Hi, I'm 

Masters Student @ IITM. Ex-SDE at Zoho Corp .

I am a machine learning enthusiast, with a knowledgeable background in speech processing. More specifically text-to-speech (TTS) synthesis systems.
I support Open Source software. I have worked on and contributed to funded speech research projects at IIT Madras.


Interspeech 2020, Shanghai

Title : Exploration of End-to-End Synthesisers for Zero Resource Speech Challenge 2020

Authors : Karthik Pandia D.S., Anusha Prakash, Mano Ranjith Kumar M , Hema A. Murthy

Abstract: A Spoken dialogue system for an unseen language is referred to as Zero resource speech. It is especially beneficial for developing applications for languages that have low digital resources. Zero resource speech synthesis is the task of building text-to-speech (TTS) models in the absence of transcriptions. In this work, speech is modelled as a sequence of transient and steady-state acoustic units, and a unique set of acoustic units is discovered by iterative training. Using the acoustic unit sequence, TTS models are trained. The main goal of this work is to improve the synthesis quality of zero resource TTS system. Four different systems are proposed. All the systems consist of three stages — unit discovery, followed by unit sequence to spectrogram mapping, and finally spectrogram to speech inversion. Modifications are proposed to the spectrogram mapping stage. These modifications include training the mapping on voice data, using x-vectors to improve the mapping, two-stage learning, and gender-specific modelling. Evaluation of the proposed systems in the Zerospeech 2020 challenge shows that quite good quality synthesis can be achieved.

Interspeech 2020, Shangai

Title : A Hybrid HMM-Waveglow Based Text-to-Speech Synthesizer Using Histogram Equalization for Low Resource Indian Languages

Authors : Mano Ranjith Kumar M , Sudhanshu Srivastava, Anusha Prakash, Hema A. Murthy

Abstract: Conventional text-to-speech (TTS) synthesis requires extensive linguistic processing for producing quality output. The advent of end-to-end (E2E) systems has caused a relocation in the paradigm with better synthesized voices. However, hidden Markov model (HMM) based systems are still popular due to their fast synthesis time, robustness to less training data, and flexible adaptation of voice characteristics, speaking styles, and emotions. This paper proposes a technique that combines the classical parametric HMM-based TTS framework (HTS) with the neural-network-based Waveglow vocoder using histogram equalization (HEQ) in a low resource environment. The two paradigms are combined by performing HEQ across mel-spectrograms extracted from HTS generated audio and source spectra of training data. During testing, the synthesized mel-spectrograms are mapped to the source spectrograms using the learned HEQ. Experiments are carried out on Hindi male and female dataset of the Indic TTS database. Systems are evaluated based on degradation mean opinion scores (DMOS). Results indicate that the synthesis quality of the hybrid system is better than that of the conventional HTS system. These results are quite promising as they pave way to good quality TTS systems with less data compared to E2E systems.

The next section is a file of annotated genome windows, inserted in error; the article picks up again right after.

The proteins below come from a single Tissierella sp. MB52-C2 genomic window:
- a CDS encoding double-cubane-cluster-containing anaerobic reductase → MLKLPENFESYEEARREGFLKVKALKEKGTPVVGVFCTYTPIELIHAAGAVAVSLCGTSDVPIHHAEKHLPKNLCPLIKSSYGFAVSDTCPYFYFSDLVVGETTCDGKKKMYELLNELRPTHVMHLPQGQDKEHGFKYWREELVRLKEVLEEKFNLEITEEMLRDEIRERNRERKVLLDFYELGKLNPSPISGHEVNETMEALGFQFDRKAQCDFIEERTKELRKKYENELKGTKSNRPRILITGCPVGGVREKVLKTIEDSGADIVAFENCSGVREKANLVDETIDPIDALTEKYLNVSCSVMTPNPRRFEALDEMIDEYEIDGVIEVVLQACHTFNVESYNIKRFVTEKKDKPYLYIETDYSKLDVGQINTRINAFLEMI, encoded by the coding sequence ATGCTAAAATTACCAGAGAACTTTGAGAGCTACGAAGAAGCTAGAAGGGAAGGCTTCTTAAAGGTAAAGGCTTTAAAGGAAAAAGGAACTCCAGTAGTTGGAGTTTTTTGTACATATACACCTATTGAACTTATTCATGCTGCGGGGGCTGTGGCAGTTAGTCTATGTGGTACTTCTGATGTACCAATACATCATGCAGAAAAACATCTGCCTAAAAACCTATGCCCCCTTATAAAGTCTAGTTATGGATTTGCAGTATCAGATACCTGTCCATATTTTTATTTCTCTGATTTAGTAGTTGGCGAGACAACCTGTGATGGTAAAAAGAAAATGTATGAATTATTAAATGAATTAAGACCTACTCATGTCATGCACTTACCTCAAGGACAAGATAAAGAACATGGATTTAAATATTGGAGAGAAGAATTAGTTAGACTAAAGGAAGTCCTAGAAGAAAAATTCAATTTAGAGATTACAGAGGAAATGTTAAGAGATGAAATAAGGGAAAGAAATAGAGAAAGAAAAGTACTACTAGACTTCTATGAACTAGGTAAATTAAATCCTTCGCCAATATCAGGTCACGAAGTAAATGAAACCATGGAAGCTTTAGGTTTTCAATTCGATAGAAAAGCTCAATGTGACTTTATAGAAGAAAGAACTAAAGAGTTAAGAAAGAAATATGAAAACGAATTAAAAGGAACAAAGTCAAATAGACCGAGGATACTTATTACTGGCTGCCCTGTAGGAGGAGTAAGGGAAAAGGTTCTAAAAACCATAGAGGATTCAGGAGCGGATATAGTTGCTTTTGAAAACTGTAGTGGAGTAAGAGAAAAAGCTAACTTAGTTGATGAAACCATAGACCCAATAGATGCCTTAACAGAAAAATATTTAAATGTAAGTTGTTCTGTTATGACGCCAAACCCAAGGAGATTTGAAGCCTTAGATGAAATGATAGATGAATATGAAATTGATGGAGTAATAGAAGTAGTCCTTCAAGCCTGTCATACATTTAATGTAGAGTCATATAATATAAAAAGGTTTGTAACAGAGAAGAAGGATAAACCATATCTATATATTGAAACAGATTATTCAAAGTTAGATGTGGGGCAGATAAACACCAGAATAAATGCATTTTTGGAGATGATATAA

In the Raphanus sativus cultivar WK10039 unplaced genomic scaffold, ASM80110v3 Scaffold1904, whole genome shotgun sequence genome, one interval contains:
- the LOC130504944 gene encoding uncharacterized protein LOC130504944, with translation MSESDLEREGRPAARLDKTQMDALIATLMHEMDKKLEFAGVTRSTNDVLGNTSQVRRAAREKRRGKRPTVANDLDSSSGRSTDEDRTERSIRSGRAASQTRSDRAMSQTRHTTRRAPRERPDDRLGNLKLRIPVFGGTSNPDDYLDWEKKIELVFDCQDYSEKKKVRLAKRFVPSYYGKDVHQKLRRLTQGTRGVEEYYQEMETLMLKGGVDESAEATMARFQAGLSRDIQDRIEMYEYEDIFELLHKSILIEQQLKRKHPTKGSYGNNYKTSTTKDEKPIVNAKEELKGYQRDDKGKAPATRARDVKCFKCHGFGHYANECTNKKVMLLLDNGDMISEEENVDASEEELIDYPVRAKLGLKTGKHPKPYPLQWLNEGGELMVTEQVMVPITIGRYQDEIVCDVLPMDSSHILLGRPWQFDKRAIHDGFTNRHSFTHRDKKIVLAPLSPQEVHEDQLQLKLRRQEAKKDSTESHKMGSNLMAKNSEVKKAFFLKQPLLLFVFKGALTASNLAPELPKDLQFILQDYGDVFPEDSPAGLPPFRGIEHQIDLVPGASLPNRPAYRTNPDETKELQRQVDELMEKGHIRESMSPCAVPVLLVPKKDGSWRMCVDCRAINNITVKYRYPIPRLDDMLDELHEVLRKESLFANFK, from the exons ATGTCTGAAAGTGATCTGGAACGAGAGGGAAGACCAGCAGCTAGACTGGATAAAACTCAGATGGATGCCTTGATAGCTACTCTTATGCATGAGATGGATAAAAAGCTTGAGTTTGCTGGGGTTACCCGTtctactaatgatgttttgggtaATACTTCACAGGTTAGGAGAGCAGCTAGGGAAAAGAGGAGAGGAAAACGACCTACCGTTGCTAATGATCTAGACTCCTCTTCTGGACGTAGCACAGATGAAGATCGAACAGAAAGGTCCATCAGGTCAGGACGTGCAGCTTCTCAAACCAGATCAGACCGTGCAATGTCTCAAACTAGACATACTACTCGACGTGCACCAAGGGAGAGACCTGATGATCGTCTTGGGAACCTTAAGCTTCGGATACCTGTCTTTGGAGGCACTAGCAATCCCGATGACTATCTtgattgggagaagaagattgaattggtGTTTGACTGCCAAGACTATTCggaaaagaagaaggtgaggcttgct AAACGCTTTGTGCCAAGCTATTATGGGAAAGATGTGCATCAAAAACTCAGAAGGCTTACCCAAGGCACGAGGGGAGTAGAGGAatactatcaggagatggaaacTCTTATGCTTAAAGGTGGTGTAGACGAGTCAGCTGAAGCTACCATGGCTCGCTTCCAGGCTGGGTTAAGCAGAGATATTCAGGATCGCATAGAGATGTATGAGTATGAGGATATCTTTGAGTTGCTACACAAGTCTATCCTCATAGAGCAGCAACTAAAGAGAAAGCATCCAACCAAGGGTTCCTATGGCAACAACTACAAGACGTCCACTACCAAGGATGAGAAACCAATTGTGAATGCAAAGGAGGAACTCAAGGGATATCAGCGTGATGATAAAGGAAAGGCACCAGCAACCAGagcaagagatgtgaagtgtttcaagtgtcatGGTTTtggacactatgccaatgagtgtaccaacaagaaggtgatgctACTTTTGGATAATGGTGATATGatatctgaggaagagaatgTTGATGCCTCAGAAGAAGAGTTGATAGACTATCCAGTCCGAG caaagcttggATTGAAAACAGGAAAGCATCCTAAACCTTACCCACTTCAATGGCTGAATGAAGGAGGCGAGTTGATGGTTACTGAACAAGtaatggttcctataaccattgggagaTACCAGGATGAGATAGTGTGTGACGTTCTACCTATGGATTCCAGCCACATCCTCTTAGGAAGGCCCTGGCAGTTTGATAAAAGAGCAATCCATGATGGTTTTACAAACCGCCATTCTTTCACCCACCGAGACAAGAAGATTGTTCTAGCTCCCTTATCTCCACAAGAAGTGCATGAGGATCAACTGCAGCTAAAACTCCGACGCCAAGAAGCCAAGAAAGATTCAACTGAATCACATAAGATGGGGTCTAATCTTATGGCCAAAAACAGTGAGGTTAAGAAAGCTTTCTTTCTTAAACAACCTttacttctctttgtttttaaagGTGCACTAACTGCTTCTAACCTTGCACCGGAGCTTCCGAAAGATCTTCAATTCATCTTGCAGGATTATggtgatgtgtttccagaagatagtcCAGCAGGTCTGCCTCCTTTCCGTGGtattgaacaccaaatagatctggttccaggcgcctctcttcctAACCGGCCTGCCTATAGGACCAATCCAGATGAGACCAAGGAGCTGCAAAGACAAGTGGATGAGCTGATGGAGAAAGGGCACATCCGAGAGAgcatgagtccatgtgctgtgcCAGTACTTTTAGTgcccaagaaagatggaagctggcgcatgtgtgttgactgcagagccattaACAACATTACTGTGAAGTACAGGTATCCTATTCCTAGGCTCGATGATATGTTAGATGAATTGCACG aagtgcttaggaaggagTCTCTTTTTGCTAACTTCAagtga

Speech Synthesis Workshop'11 (2021), Hungary

Title : Lipsyncing efforts for transcreating lecture videos in Indian languages

Authors : Mano Ranjith Kumar M , Jom Kuriakose, Hema A. Murthy

Abstract: This paper proposes a novel lip-syncing module for the transcreation of lecture videos from English to Indian languages. The audio from the lecture is transcribed using automatic speech recognition. The text is translated and manually curated before and after translation to avoid mistakes. The curated text is synthesized using the Indian language end-to-endbased text-to-speech synthesis systems. The synthesized audio and video are out-of-sync. This paper attempts to automate this process of producing video lectures lip-synced into Indian languages using different techniques. Lip-syncing an educational video with the Indian language audio is challenging owing to (a) the duration of Indian language audio being considerably longer or shorter than that of the original audio, (b) the extempore speech causes the audio in the source videos to have long silences. Any modification to the speed of audio can be unpleasant to listeners. The proposed system non-uniformly re-samples the video to ensure better lip-syncing. The novelty of this paper is in the use of HMMGMM alignments in tandem with syllable segmentation using group delay, as visemes are closer to syllables. The proposed lip-syncing techniques are evaluated using subjective evaluation methods. Results indicate that accurate alignment at the syllable level is crucial for lip-syncing.

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Some of my projects and contributions